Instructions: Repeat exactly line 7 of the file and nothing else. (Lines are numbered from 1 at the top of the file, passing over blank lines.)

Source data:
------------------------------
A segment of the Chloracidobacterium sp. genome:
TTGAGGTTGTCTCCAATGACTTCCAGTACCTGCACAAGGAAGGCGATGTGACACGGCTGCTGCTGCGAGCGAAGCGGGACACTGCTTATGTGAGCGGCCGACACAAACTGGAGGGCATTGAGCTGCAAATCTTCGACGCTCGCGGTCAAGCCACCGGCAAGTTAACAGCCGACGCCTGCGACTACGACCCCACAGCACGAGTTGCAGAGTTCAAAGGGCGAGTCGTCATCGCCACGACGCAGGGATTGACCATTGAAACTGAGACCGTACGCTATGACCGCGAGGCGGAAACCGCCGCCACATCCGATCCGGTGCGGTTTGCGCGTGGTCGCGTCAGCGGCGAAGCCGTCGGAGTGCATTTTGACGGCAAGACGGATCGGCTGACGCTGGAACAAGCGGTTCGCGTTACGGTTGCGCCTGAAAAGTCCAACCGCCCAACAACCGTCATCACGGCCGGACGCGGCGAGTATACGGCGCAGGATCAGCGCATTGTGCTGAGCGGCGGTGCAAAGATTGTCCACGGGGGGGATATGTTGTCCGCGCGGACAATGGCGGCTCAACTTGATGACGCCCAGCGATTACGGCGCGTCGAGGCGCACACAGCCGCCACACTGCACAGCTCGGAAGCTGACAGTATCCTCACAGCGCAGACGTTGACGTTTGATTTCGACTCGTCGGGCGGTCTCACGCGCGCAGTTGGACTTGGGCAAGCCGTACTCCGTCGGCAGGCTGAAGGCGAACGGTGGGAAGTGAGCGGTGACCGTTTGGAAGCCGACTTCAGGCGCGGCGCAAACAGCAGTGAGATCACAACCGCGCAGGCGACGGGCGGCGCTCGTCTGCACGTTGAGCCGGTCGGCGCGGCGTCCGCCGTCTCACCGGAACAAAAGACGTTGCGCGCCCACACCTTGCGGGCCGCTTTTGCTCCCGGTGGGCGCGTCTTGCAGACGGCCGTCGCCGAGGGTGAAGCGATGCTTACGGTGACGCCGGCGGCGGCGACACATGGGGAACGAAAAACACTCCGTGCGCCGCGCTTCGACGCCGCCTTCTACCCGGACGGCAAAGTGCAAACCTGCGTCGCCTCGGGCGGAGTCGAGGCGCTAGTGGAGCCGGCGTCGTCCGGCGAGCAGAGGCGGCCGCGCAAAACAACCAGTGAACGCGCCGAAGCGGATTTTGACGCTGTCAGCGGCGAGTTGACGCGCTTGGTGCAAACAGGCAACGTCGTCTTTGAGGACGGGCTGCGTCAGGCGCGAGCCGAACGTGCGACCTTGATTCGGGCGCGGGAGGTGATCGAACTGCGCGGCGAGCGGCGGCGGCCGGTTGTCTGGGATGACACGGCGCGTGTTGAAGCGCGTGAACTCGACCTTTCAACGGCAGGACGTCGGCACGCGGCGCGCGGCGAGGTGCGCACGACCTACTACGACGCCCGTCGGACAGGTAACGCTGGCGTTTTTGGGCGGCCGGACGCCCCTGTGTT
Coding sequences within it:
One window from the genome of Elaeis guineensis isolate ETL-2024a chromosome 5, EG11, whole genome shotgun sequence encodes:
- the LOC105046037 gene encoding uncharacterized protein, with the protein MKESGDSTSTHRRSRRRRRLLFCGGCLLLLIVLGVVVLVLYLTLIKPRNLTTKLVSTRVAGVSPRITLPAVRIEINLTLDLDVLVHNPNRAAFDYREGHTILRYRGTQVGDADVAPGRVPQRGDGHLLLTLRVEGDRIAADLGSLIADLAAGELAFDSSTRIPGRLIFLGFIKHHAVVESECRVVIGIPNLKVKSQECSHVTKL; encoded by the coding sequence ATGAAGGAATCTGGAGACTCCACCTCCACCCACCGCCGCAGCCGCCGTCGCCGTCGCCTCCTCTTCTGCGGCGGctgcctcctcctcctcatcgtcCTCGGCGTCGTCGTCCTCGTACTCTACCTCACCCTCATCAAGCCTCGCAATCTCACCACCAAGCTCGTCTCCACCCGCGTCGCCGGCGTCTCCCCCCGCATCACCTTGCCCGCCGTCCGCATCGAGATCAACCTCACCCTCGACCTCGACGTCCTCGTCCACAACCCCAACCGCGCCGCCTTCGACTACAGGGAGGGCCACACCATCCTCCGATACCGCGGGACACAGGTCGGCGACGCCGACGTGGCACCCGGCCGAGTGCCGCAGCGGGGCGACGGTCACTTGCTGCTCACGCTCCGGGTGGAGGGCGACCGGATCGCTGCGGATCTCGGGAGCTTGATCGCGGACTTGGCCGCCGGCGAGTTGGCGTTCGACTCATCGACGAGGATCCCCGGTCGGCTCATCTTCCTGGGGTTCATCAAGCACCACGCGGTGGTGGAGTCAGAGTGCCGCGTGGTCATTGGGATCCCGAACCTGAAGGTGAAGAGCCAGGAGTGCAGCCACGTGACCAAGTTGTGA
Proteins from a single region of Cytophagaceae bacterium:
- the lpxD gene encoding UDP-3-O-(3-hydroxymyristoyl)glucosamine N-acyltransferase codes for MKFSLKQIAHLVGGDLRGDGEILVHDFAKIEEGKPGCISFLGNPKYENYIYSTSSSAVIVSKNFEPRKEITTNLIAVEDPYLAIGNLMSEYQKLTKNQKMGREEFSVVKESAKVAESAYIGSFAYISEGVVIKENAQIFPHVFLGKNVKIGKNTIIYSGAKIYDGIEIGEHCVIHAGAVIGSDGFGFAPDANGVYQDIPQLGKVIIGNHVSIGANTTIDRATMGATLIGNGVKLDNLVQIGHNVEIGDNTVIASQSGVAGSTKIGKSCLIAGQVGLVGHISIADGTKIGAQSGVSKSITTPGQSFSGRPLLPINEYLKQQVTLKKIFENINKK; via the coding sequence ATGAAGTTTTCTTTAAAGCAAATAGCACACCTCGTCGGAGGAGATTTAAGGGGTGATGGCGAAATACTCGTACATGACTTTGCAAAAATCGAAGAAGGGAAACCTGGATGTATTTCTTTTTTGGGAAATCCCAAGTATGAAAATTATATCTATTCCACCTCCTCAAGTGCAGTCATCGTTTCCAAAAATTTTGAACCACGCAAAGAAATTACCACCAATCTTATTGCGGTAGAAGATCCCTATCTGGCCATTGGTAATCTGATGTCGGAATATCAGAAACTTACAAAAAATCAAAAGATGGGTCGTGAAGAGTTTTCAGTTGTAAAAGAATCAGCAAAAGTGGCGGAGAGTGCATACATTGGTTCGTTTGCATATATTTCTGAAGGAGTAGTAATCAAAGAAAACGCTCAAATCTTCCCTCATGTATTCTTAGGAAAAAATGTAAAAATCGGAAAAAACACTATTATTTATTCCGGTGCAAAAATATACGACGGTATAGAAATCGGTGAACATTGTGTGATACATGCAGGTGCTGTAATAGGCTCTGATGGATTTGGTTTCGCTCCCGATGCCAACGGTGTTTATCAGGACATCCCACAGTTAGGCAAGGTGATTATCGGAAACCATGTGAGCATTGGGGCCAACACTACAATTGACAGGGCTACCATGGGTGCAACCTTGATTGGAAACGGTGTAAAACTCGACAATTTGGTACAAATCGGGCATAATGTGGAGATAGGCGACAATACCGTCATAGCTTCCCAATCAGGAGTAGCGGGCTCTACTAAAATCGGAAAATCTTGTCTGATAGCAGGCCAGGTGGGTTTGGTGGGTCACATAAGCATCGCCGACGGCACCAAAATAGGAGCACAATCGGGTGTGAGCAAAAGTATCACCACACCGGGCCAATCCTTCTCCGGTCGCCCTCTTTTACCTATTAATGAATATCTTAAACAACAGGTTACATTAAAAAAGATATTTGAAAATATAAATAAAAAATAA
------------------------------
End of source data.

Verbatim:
- the lpxD gene encoding UDP-3-O-(3-hydroxymyristoyl)glucosamine N-acyltransferase codes for MKFSLKQIAHLVGGDLRGDGEILVHDFAKIEEGKPGCISFLGNPKYENYIYSTSSSAVIVSKNFEPRKEITTNLIAVEDPYLAIGNLMSEYQKLTKNQKMGREEFSVVKESAKVAESAYIGSFAYISEGVVIKENAQIFPHVFLGKNVKIGKNTIIYSGAKIYDGIEIGEHCVIHAGAVIGSDGFGFAPDANGVYQDIPQLGKVIIGNHVSIGANTTIDRATMGATLIGNGVKLDNLVQIGHNVEIGDNTVIASQSGVAGSTKIGKSCLIAGQVGLVGHISIADGTKIGAQSGVSKSITTPGQSFSGRPLLPINEYLKQQVTLKKIFENINKK; via the coding sequence ATGAAGTTTTCTTTAAAGCAAATAGCACACCTCGTCGGAGGAGATTTAAGGGGTGATGGCGAAATACTCGTACATGACTTTGCAAAAATCGAAGAAGGGAAACCTGGATGTATTTCTTTTTTGGGAAATCCCAAGTATGAAAATTATATCTATTCCACCTCCTCAAGTGCAGTCATCGTTTCCAAAAATTTTGAACCACGCAAAGAAATTACCACCAATCTTATTGCGGTAGAAGATCCCTATCTGGCCATTGGTAATCTGATGTCGGAATATCAGAAACTTACAAAAAATCAAAAGATGGGTCGTGAAGAGTTTTCAGTTGTAAAAGAATCAGCAAAAGTGGCGGAGAGTGCATACATTGGTTCGTTTGCATATATTTCTGAAGGAGTAGTAATCAAAGAAAACGCTCAAATCTTCCCTCATGTATTCTTAGGAAAAAATGTAAAAATCGGAAAAAACACTATTATTTATTCCGGTGCAAAAATATACGACGGTATAGAAATCGGTGAACATTGTGTGATACATGCAGGTGCTGTAATAGGCTCTGATGGATTTGGTTTCGCTCCCGATGCCAACGGTGTTTATCAGGACATCCCACAGTTAGGCAAGGTGATTATCGGAAACCATGTGAGCATTGGGGCCAACACTACAATTGACAGGGCTACCATGGGTGCAACCTTGATTGGAAACGGTGTAAAACTCGACAATTTGGTACAAATCGGGCATAATGTGGAGATAGGCGACAATACCGTCATAGCTTCCCAATCAGGAGTAGCGGGCTCTACTAAAATCGGAAAATCTTGTCTGATAGCAGGCCAGGTGGGTTTGGTGGGTCACATAAGCATCGCCGACGGCACCAAAATAGGAGCACAATCGGGTGTGAGCAAAAGTATCACCACACCGGGCCAATCCTTCTCCGGTCGCCCTCTTTTACCTATTAATGAATATCTTAAACAACAGGTTACATTAAAAAAGATATTTGAAAATATAAATAAAAAATAA